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Jimmy Dorsey was known for playing the clarinet and alto saxophone in the Dorsey Brothers, which performed with all the big names in big band and swing music.
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The demise of the big bands in the 1940s, spurred by the focus on vocal performers, led the careers of both Dorsey brothers to decline. Both men disbanded but later reformed their orchestras, and they worked together briefly on the 1947 film, The Fabulous Dorseys. In 1953, the two musicians were reunited in the Tommy Dorsey Orchestra Featuring Jimmy Dorsey. They gained a good deal of notice for their regular appearances on The Jackie Gleason Show, witnessing the beginning of a new musical era when they introduced the young Elvis Presley. From 1955 to 1956, the Dorsey brothers co-hosted their own television program, Stage Show, on CBS.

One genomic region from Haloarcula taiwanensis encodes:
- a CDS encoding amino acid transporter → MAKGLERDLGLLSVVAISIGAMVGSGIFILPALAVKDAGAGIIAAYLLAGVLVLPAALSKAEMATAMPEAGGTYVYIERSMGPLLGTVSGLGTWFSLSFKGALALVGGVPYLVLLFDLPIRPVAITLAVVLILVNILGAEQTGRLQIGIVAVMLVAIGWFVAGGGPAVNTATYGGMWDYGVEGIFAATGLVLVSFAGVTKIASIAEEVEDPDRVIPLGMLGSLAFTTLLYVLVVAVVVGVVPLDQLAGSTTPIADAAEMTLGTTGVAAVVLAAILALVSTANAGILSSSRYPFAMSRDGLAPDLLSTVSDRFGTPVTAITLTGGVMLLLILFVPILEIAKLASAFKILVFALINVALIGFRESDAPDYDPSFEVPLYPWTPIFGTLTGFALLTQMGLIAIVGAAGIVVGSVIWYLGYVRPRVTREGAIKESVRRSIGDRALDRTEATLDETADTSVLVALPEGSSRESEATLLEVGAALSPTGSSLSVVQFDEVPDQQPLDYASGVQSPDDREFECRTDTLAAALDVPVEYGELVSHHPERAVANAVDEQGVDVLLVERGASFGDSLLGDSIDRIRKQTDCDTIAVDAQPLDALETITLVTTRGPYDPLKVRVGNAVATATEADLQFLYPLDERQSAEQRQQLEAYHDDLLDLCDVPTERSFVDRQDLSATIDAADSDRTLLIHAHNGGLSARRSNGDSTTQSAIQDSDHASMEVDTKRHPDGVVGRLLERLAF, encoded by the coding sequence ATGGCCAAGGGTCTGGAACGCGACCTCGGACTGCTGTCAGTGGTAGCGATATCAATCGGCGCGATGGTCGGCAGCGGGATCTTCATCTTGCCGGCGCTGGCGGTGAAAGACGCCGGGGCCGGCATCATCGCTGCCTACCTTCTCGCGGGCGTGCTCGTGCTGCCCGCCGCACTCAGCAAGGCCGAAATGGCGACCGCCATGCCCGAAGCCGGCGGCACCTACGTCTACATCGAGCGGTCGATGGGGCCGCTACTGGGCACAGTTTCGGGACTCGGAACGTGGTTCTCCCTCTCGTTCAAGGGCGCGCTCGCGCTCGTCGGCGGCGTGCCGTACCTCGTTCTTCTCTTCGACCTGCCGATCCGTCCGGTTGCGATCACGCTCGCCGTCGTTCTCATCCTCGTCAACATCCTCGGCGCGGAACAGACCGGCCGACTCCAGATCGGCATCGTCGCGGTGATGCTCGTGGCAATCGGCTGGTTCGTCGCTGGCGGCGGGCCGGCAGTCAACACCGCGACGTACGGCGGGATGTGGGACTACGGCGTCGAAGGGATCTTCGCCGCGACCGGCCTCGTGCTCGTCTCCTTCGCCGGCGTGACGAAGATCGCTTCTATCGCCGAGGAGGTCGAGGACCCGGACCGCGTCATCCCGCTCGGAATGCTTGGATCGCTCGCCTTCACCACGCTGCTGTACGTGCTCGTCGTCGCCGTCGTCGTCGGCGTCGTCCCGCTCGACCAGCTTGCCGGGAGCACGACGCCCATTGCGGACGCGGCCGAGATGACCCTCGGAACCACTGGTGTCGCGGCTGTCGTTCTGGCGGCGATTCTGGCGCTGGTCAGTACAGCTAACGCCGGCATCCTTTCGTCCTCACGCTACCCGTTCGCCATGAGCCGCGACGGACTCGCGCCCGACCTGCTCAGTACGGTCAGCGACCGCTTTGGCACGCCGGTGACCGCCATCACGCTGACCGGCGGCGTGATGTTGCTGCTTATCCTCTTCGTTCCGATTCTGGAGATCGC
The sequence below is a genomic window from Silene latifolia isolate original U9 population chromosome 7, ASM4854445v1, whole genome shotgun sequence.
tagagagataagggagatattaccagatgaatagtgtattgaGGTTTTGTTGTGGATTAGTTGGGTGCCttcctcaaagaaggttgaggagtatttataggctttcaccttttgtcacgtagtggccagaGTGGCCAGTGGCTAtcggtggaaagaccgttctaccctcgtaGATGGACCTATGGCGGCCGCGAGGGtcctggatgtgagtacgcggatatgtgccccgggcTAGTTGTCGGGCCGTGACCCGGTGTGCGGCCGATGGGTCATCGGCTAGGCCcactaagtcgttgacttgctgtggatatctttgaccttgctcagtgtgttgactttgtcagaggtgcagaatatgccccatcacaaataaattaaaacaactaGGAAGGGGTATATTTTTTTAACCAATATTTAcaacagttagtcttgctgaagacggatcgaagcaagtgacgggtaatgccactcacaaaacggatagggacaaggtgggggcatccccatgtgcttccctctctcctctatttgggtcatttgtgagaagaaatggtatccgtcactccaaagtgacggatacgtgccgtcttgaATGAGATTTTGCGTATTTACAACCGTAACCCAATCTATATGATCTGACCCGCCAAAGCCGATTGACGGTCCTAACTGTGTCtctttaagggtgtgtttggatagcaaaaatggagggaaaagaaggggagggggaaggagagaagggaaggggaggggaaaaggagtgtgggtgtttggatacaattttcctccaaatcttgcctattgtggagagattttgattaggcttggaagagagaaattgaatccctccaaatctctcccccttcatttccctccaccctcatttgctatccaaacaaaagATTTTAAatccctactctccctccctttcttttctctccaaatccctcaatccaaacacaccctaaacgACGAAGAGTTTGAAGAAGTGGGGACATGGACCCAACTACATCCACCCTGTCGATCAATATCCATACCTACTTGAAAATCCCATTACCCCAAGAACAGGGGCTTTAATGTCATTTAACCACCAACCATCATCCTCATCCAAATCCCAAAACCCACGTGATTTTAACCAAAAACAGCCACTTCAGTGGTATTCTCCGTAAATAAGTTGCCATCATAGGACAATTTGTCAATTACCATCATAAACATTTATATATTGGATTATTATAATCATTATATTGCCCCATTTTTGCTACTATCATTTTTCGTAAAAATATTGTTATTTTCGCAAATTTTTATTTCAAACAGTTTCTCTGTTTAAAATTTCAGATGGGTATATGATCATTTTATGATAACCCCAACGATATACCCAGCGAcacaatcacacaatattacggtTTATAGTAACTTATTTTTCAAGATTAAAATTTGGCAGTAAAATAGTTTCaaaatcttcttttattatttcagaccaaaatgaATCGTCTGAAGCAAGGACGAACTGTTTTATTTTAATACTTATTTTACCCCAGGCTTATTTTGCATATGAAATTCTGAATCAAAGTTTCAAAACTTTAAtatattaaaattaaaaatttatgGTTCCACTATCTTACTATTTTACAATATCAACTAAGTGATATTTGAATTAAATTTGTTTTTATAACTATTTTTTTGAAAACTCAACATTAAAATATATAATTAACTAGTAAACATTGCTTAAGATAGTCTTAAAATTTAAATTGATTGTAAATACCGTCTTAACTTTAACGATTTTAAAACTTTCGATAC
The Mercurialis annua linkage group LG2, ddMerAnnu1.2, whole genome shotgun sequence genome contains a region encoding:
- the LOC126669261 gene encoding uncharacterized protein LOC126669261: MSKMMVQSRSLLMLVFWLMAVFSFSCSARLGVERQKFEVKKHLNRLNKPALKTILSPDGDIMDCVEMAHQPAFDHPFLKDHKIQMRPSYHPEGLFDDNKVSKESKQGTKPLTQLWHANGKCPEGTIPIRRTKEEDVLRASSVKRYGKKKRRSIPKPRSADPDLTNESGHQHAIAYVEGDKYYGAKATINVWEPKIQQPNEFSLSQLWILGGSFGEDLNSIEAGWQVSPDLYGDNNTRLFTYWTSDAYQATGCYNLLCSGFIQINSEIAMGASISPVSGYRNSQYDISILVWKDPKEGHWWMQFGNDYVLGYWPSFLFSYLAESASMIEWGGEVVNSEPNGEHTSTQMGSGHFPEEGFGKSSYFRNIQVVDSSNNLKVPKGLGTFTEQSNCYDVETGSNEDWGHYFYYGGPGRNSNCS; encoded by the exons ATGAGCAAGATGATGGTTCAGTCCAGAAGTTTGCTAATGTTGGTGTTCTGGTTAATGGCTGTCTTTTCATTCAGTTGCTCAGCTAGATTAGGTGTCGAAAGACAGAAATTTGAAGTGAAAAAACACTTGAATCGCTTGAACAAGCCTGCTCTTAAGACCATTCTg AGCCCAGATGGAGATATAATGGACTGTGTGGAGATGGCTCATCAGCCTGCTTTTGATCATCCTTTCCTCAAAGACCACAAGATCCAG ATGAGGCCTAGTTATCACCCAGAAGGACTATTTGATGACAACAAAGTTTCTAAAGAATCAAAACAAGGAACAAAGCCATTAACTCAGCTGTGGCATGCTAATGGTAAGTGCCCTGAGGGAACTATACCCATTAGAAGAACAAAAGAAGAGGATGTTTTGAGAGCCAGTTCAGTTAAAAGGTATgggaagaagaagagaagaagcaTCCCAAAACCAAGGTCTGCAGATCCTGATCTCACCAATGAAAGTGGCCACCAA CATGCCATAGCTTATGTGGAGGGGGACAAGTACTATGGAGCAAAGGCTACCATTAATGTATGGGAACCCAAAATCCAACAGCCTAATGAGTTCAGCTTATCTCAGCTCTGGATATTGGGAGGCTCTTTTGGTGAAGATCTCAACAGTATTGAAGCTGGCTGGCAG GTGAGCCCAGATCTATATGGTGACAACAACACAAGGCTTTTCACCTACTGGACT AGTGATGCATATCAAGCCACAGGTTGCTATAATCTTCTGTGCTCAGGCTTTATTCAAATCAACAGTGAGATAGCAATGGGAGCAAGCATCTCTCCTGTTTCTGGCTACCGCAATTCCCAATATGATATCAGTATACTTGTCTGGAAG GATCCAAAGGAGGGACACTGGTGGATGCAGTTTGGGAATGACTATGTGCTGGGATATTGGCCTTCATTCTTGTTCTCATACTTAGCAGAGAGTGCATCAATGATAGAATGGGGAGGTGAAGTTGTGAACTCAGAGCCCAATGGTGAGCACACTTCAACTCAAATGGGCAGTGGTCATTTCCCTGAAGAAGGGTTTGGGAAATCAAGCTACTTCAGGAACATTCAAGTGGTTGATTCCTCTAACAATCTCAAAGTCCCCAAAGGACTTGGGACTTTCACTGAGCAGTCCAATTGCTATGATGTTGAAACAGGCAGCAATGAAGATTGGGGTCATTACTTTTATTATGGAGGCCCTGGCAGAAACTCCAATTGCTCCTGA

When Tommy died suddenly and unexpectedly in November 1956, Jimmy took over the band, recording a new version of one of his much earlier songs, "So Rare," that went to the top of the charts and gave Dorsey the biggest hit of his career. He died in New York City on June 12, 1957, less than a year after his brother's death.
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Saxophonists have been an integral part of the American jazz scene, with the timbres of their chosen instrument often at the center of layered compositions. Coleman Hawkins was the first American jazz saxophonist to become famous during the 1920s-30s. Jimmy Dorsey and Johnny Hodges also had major success with big bands during jazz's heyday as a popular music juggernaut, while Lester Young popularized the West Coast, cool style. Later, soprano and tenor saxophonist John Coltrane created pioneering works that ranged from "sheets of sound" bebop to unbound, rhythmically complex free jazz. And Branford Marsalis has taken his sax to great heights in non-jazz arenas; he's toured with rock artist Sting and served as musical director for The Tonight Show.
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